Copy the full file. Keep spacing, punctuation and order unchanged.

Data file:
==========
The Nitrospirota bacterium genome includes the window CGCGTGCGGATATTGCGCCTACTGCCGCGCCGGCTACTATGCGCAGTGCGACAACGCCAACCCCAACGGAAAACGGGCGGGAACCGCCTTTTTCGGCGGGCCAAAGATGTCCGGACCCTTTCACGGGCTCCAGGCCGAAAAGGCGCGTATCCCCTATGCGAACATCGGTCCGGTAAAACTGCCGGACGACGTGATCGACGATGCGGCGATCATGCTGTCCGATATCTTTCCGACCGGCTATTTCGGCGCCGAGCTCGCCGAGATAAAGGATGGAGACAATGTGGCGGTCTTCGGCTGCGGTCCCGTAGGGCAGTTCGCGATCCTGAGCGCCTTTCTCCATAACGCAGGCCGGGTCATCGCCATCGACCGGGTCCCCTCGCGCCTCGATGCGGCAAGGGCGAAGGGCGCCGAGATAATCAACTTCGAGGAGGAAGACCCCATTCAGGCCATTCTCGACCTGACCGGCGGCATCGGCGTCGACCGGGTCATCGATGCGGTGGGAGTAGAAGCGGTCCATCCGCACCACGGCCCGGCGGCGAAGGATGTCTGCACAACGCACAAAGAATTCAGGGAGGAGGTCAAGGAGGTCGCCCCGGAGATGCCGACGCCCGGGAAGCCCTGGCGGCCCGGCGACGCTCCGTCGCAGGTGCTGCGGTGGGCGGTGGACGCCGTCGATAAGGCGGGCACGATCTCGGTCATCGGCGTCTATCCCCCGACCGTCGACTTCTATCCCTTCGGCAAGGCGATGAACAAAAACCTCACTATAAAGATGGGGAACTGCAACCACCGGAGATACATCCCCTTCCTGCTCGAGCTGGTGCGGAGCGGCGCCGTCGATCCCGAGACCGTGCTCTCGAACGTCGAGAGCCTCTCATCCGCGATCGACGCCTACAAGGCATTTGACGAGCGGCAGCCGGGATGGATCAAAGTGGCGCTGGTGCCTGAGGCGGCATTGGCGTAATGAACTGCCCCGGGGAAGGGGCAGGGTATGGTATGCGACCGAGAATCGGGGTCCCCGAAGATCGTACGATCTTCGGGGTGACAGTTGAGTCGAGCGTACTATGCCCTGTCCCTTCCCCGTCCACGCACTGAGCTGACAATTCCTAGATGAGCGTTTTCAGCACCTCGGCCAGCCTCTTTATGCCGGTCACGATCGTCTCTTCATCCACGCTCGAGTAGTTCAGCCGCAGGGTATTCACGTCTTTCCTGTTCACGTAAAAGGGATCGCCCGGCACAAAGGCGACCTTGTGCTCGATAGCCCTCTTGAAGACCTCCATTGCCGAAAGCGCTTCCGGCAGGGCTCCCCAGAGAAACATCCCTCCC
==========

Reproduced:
The Nitrospirota bacterium genome includes the window CGCGTGCGGATATTGCGCCTACTGCCGCGCCGGCTACTATGCGCAGTGCGACAACGCCAACCCCAACGGAAAACGGGCGGGAACCGCCTTTTTCGGCGGGCCAAAGATGTCCGGACCCTTTCACGGGCTCCAGGCCGAAAAGGCGCGTATCCCCTATGCGAACATCGGTCCGGTAAAACTGCCGGACGACGTGATCGACGATGCGGCGATCATGCTGTCCGATATCTTTCCGACCGGCTATTTCGGCGCCGAGCTCGCCGAGATAAAGGATGGAGACAATGTGGCGGTCTTCGGCTGCGGTCCCGTAGGGCAGTTCGCGATCCTGAGCGCCTTTCTCCATAACGCAGGCCGGGTCATCGCCATCGACCGGGTCCCCTCGCGCCTCGATGCGGCAAGGGCGAAGGGCGCCGAGATAATCAACTTCGAGGAGGAAGACCCCATTCAGGCCATTCTCGACCTGACCGGCGGCATCGGCGTCGACCGGGTCATCGATGCGGTGGGAGTAGAAGCGGTCCATCCGCACCACGGCCCGGCGGCGAAGGATGTCTGCACAACGCACAAAGAATTCAGGGAGGAGGTCAAGGAGGTCGCCCCGGAGATGCCGACGCCCGGGAAGCCCTGGCGGCCCGGCGACGCTCCGTCGCAGGTGCTGCGGTGGGCGGTGGACGCCGTCGATAAGGCGGGCACGATCTCGGTCATCGGCGTCTATCCCCCGACCGTCGACTTCTATCCCTTCGGCAAGGCGATGAACAAAAACCTCACTATAAAGATGGGGAACTGCAACCACCGGAGATACATCCCCTTCCTGCTCGAGCTGGTGCGGAGCGGCGCCGTCGATCCCGAGACCGTGCTCTCGAACGTCGAGAGCCTCTCATCCGCGATCGACGCCTACAAGGCATTTGACGAGCGGCAGCCGGGATGGATCAAAGTGGCGCTGGTGCCTGAGGCGGCATTGGCGTAATGAACTGCCCCGGGGAAGGGGCAGGGTATGGTATGCGACCGAGAATCGGGGTCCCCGAAGATCGTACGATCTTCGGGGTGACAGTTGAGTCGAGCGTACTATGCCCTGTCCCTTCCCCGTCCACGCACTGAGCTGACAATTCCTAGATGAGCGTTTTCAGCACCTCGGCCAGCCTCTTTATGCCGGTCACGATCGTCTCTTCATCCACGCTCGAGTAGTTCAGCCGCAGGGTATTCACGTCTTTCCTGTTCACGTAAAAGGGATCGCCCGGCACAAAGGCGACCTTGTGCTCGATAGCCCTCTTGAAGACCTCCATTGCCGAAAGCGCTTCCGGCAGGGCTCCCCAGAGAAACATCCCTCCC